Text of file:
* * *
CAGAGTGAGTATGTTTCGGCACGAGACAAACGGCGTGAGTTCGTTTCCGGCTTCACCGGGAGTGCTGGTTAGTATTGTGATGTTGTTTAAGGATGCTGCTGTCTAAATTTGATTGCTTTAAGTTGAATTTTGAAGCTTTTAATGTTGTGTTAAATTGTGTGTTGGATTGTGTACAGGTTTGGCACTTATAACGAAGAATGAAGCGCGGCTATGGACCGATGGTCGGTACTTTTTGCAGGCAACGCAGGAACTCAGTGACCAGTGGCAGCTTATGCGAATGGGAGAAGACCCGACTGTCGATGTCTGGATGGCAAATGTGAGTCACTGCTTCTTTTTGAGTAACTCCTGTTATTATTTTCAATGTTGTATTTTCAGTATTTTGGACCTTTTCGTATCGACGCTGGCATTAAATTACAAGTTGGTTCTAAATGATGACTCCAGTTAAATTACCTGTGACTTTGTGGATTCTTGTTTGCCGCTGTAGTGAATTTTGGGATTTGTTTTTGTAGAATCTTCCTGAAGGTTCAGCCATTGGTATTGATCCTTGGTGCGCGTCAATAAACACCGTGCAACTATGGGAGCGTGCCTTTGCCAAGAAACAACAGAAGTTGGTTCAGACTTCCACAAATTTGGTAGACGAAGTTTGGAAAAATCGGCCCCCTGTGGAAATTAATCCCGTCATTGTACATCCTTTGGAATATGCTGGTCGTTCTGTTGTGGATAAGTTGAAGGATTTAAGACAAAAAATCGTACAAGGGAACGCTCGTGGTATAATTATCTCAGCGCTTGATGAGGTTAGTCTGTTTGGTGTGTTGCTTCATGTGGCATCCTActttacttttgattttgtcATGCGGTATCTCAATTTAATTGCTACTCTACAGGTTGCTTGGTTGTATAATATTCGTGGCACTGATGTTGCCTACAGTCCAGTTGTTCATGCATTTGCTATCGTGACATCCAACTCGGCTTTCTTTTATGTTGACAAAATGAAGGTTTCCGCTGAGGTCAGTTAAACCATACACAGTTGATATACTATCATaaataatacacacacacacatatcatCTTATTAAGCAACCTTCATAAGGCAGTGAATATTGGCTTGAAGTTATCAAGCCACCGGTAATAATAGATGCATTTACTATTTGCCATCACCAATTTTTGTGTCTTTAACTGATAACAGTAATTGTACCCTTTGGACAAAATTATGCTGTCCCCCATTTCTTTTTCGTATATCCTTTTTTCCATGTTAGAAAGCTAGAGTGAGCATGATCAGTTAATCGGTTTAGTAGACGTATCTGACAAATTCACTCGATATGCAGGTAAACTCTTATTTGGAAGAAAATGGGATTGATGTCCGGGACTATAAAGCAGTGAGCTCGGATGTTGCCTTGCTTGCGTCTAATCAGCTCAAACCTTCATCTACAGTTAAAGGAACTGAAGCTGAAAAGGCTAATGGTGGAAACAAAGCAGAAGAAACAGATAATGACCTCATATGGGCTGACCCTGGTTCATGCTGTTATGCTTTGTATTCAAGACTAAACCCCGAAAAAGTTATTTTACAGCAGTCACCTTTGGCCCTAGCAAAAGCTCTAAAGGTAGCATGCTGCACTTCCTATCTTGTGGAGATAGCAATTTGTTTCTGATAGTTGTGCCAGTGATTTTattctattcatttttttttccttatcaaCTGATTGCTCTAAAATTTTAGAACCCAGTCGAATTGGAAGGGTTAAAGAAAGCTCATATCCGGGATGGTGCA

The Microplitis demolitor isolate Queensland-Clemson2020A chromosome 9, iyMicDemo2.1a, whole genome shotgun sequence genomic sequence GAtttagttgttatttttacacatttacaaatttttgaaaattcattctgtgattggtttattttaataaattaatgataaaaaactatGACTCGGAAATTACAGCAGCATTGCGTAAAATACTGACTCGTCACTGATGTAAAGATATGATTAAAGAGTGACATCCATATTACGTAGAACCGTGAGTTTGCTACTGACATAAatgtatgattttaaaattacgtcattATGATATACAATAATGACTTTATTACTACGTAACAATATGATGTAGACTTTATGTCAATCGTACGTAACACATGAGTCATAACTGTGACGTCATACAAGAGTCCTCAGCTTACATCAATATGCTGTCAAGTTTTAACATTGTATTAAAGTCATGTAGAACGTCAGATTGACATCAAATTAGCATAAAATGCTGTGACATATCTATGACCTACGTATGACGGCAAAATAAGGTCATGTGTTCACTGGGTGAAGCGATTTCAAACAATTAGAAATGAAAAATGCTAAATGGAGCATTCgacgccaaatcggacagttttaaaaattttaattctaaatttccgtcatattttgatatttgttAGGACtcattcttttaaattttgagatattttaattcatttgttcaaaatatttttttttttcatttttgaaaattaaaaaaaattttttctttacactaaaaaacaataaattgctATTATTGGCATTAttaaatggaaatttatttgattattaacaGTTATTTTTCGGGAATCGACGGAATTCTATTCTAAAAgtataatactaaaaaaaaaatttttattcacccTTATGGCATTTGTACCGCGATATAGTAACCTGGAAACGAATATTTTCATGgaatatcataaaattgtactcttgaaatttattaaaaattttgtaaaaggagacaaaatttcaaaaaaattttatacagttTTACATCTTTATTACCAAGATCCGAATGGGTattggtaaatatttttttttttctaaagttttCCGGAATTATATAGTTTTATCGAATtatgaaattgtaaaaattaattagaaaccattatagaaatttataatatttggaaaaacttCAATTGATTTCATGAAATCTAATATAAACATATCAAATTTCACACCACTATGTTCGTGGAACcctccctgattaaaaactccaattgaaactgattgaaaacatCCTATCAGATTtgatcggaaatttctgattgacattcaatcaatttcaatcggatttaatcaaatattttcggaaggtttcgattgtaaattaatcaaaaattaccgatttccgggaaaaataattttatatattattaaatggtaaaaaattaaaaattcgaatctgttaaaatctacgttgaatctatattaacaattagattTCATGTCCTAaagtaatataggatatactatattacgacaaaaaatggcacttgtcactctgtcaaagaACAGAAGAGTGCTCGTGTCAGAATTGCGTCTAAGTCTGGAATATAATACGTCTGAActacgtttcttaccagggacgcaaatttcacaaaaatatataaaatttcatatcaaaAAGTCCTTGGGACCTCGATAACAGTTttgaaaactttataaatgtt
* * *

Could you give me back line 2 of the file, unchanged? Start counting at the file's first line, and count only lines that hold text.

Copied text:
The Microplitis demolitor isolate Queensland-Clemson2020A chromosome 9, iyMicDemo2.1a, whole genome shotgun sequence genomic sequence GAtttagttgttatttttacacatttacaaatttttgaaaattcattctgtgattggtttattttaataaattaatgataaaaaactatGACTCGGAAATTACAGCAGCATTGCGTAAAATACTGACTCGTCACTGATGTAAAGATATGATTAAAGAGTGACATCCATATTACGTAGAACCGTGAGTTTGCTACTGACATAAatgtatgattttaaaattacgtcattATGATATACAATAATGACTTTATTACTACGTAACAATATGATGTAGACTTTATGTCAATCGTACGTAACACATGAGTCATAACTGTGACGTCATACAAGAGTCCTCAGCTTACATCAATATGCTGTCAAGTTTTAACATTGTATTAAAGTCATGTAGAACGTCAGATTGACATCAAATTAGCATAAAATGCTGTGACATATCTATGACCTACGTATGACGGCAAAATAAGGTCATGTGTTCACTGGGTGAAGCGATTTCAAACAATTAGAAATGAAAAATGCTAAATGGAGCATTCgacgccaaatcggacagttttaaaaattttaattctaaatttccgtcatattttgatatttgttAGGACtcattcttttaaattttgagatattttaattcatttgttcaaaatatttttttttttcatttttgaaaattaaaaaaaattttttctttacactaaaaaacaataaattgctATTATTGGCATTAttaaatggaaatttatttgattattaacaGTTATTTTTCGGGAATCGACGGAATTCTATTCTAAAAgtataatactaaaaaaaaaatttttattcacccTTATGGCATTTGTACCGCGATATAGTAACCTGGAAACGAATATTTTCATGgaatatcataaaattgtactcttgaaatttattaaaaattttgtaaaaggagacaaaatttcaaaaaaattttatacagttTTACATCTTTATTACCAAGATCCGAATGGGTattggtaaatatttttttttttctaaagttttCCGGAATTATATAGTTTTATCGAATtatgaaattgtaaaaattaattagaaaccattatagaaatttataatatttggaaaaacttCAATTGATTTCATGAAATCTAATATAAACATATCAAATTTCACACCACTATGTTCGTGGAACcctccctgattaaaaactccaattgaaactgattgaaaacatCCTATCAGATTtgatcggaaatttctgattgacattcaatcaatttcaatcggatttaatcaaatattttcggaaggtttcgattgtaaattaatcaaaaattaccgatttccgggaaaaataattttatatattattaaatggtaaaaaattaaaaattcgaatctgttaaaatctacgttgaatctatattaacaattagattTCATGTCCTAaagtaatataggatatactatattacgacaaaaaatggcacttgtcactctgtcaaagaACAGAAGAGTGCTCGTGTCAGAATTGCGTCTAAGTCTGGAATATAATACGTCTGAActacgtttcttaccagggacgcaaatttcacaaaaatatataaaatttcatatcaaaAAGTCCTTGGGACCTCGATAACAGTTttgaaaactttataaatgtt